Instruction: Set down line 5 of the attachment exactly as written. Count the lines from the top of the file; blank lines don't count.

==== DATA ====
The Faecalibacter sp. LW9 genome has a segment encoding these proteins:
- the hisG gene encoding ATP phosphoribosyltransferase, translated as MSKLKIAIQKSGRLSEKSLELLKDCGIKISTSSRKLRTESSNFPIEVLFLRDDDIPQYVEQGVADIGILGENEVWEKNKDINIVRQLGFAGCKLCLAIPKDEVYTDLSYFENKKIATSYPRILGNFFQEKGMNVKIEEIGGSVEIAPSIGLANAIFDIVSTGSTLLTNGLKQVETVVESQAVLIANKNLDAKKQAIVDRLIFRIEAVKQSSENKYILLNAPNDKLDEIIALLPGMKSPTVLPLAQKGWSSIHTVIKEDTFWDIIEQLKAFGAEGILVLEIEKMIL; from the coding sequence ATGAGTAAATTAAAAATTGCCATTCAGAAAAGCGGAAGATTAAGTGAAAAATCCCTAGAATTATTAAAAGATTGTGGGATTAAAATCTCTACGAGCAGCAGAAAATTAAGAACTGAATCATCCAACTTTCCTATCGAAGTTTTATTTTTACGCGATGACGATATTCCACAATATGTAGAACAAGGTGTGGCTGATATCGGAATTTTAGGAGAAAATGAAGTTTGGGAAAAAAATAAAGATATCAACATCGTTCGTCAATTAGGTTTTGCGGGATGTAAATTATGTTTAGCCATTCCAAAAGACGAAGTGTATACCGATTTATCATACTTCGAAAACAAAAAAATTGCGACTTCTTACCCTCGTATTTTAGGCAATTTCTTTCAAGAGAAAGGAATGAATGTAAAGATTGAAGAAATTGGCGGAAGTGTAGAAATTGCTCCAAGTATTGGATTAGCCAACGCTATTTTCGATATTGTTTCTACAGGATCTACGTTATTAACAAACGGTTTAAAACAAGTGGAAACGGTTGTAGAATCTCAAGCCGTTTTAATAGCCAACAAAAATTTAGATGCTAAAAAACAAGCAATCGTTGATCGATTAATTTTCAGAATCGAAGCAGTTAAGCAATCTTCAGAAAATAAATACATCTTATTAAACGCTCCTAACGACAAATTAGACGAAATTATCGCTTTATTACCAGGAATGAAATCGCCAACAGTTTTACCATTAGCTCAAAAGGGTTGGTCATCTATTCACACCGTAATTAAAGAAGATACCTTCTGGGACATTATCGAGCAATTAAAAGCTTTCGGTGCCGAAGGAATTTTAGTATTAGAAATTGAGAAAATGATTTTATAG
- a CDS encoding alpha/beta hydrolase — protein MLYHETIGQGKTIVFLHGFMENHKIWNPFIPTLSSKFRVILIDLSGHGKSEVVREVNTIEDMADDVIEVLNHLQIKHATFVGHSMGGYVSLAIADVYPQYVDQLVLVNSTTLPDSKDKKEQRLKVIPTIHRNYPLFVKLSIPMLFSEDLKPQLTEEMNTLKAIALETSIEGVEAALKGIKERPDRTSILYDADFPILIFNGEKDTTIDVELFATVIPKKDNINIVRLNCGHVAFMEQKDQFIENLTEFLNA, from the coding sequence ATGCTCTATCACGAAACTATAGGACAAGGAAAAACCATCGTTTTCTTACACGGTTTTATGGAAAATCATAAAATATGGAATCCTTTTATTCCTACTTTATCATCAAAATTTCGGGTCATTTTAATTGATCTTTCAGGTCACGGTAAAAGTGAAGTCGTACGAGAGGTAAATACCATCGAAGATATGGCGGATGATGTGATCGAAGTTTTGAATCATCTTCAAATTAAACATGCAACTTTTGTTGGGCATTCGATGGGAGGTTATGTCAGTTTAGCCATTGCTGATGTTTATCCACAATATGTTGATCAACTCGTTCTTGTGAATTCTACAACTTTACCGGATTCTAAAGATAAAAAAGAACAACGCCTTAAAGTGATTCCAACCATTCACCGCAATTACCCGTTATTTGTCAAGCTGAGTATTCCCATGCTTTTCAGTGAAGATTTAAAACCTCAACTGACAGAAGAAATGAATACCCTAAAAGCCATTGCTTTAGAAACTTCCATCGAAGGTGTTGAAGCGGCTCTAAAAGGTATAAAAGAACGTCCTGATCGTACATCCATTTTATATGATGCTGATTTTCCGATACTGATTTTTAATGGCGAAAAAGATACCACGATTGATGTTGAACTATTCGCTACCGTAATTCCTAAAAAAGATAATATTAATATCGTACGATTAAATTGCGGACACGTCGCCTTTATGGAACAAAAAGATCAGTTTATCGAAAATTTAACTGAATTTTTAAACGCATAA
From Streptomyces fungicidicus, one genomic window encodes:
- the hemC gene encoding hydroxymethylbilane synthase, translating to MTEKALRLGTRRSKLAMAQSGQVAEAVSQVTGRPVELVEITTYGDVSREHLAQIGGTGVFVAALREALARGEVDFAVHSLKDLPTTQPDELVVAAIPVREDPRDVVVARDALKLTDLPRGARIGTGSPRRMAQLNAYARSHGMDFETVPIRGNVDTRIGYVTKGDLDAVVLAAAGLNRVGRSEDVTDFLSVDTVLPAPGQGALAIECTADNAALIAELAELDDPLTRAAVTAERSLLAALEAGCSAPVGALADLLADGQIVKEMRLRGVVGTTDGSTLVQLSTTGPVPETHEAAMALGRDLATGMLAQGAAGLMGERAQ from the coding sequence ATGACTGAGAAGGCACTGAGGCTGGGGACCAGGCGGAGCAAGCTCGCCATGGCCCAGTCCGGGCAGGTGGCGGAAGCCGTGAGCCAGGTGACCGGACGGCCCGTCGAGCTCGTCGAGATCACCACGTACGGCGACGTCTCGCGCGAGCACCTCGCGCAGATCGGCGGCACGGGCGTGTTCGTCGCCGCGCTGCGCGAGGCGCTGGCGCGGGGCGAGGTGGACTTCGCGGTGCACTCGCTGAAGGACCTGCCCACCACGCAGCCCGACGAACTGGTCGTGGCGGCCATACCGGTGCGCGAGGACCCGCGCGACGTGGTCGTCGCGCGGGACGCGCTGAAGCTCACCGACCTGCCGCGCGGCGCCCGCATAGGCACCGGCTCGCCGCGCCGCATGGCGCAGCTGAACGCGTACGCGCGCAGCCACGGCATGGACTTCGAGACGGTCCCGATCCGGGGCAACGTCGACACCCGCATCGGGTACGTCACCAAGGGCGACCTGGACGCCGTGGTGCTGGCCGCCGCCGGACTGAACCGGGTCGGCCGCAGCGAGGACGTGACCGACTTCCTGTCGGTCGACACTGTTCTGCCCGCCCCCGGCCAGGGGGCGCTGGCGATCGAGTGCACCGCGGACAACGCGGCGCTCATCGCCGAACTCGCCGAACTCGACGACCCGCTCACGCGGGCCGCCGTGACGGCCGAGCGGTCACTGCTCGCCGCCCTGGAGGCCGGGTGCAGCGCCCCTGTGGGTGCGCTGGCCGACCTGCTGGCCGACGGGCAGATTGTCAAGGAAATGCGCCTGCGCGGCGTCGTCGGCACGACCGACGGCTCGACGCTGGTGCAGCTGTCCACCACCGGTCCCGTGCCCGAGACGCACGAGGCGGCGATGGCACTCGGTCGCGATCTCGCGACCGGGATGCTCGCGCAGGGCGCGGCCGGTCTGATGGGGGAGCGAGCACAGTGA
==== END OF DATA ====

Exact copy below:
- the hemC gene encoding hydroxymethylbilane synthase, translating to MTEKALRLGTRRSKLAMAQSGQVAEAVSQVTGRPVELVEITTYGDVSREHLAQIGGTGVFVAALREALARGEVDFAVHSLKDLPTTQPDELVVAAIPVREDPRDVVVARDALKLTDLPRGARIGTGSPRRMAQLNAYARSHGMDFETVPIRGNVDTRIGYVTKGDLDAVVLAAAGLNRVGRSEDVTDFLSVDTVLPAPGQGALAIECTADNAALIAELAELDDPLTRAAVTAERSLLAALEAGCSAPVGALADLLADGQIVKEMRLRGVVGTTDGSTLVQLSTTGPVPETHEAAMALGRDLATGMLAQGAAGLMGERAQ from the coding sequence ATGACTGAGAAGGCACTGAGGCTGGGGACCAGGCGGAGCAAGCTCGCCATGGCCCAGTCCGGGCAGGTGGCGGAAGCCGTGAGCCAGGTGACCGGACGGCCCGTCGAGCTCGTCGAGATCACCACGTACGGCGACGTCTCGCGCGAGCACCTCGCGCAGATCGGCGGCACGGGCGTGTTCGTCGCCGCGCTGCGCGAGGCGCTGGCGCGGGGCGAGGTGGACTTCGCGGTGCACTCGCTGAAGGACCTGCCCACCACGCAGCCCGACGAACTGGTCGTGGCGGCCATACCGGTGCGCGAGGACCCGCGCGACGTGGTCGTCGCGCGGGACGCGCTGAAGCTCACCGACCTGCCGCGCGGCGCCCGCATAGGCACCGGCTCGCCGCGCCGCATGGCGCAGCTGAACGCGTACGCGCGCAGCCACGGCATGGACTTCGAGACGGTCCCGATCCGGGGCAACGTCGACACCCGCATCGGGTACGTCACCAAGGGCGACCTGGACGCCGTGGTGCTGGCCGCCGCCGGACTGAACCGGGTCGGCCGCAGCGAGGACGTGACCGACTTCCTGTCGGTCGACACTGTTCTGCCCGCCCCCGGCCAGGGGGCGCTGGCGATCGAGTGCACCGCGGACAACGCGGCGCTCATCGCCGAACTCGCCGAACTCGACGACCCGCTCACGCGGGCCGCCGTGACGGCCGAGCGGTCACTGCTCGCCGCCCTGGAGGCCGGGTGCAGCGCCCCTGTGGGTGCGCTGGCCGACCTGCTGGCCGACGGGCAGATTGTCAAGGAAATGCGCCTGCGCGGCGTCGTCGGCACGACCGACGGCTCGACGCTGGTGCAGCTGTCCACCACCGGTCCCGTGCCCGAGACGCACGAGGCGGCGATGGCACTCGGTCGCGATCTCGCGACCGGGATGCTCGCGCAGGGCGCGGCCGGTCTGATGGGGGAGCGAGCACAGTGA